DFX or How I Learned How to Stop Worrying by Designing Reliability In

One of the most useful things I’ve learned after spending more than 15 years as a process engineer is that assembly processes can easily make a design worse but they can never make it better. Decisions made early in the design phase ultimately predict final product success. Poor material choices, marginal suppliers, incorrect pad geometries – we’ve all experienced them and have tried to make the best of bad situations. Unfortunately, there’s only so much we can do to compensate for design challenges in manufacturing. I know I’ve tried! Add in normal process and material variations and the occasional manufacturing error and we can end up in with a disastrous reliability situation.

As an industry, we seem to spend an inordinate amount of our resources on process improvements (or bashing) without putting greater, or least an equal, emphasis on the design side. So, I’m especially pleased to be working with IPC on the new Design for Excellence (DFX) standard and training initiatives. With these initiatives, the goal is NOT to come up with yet another checklist or “one size fits all” process. We don’t believe those exist. IPC members represent a diverse group with varying products, budgets, and reliability needs. Our goal is to create resources that promote learning and understanding of key drivers to designing reliability into products beginning at the concept stage. And, when design options are constrained or truly pushing technology boundaries, these resources help identify your risk and mitigation options.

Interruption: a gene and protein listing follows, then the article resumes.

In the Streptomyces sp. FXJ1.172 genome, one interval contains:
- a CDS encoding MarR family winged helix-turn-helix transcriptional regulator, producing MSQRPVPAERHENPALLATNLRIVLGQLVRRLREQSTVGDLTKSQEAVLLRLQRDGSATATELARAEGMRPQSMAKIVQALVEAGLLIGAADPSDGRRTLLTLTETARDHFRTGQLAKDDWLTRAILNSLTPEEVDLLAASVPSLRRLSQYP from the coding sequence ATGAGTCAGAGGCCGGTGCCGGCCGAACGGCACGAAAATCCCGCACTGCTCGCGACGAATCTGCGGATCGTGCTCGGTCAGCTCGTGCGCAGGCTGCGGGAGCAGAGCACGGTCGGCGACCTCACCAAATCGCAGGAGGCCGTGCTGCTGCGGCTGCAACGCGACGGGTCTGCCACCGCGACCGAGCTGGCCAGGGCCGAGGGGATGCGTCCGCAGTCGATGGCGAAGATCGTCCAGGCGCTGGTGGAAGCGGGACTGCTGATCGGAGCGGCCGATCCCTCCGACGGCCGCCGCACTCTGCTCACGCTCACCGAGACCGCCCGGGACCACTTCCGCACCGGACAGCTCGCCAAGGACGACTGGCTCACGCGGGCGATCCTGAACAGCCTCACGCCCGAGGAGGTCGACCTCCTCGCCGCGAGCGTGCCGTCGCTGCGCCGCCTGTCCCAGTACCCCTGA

In addition to working on the IPC DFX standard initiative, Dale Lee and I have been collaborating to develop core DFX training courses. We launch this effort at IPC APEX EXPO 2014 with Design for Excellence Parts I & II – DFR (Design for Reliability), DFM (Design for Manufacturing), and more. We’ll guide you through the product creation process from start to finish showing the interaction between design and assembly from requirements setting through final test.  As an example, in my Part I course, I’ll demonstrate how a design can be built perfectly to IPC Class 3 standards and yet be totally unreliable in its final application due to incorrect laminate selection.

We do hope you’ll join us in PD-10 on Sunday, March 23, 2014 from 9:00 am to 12:00 pm for Part I and in PD-18 from 2:00 pm to 5:00 pm for Part II!

 

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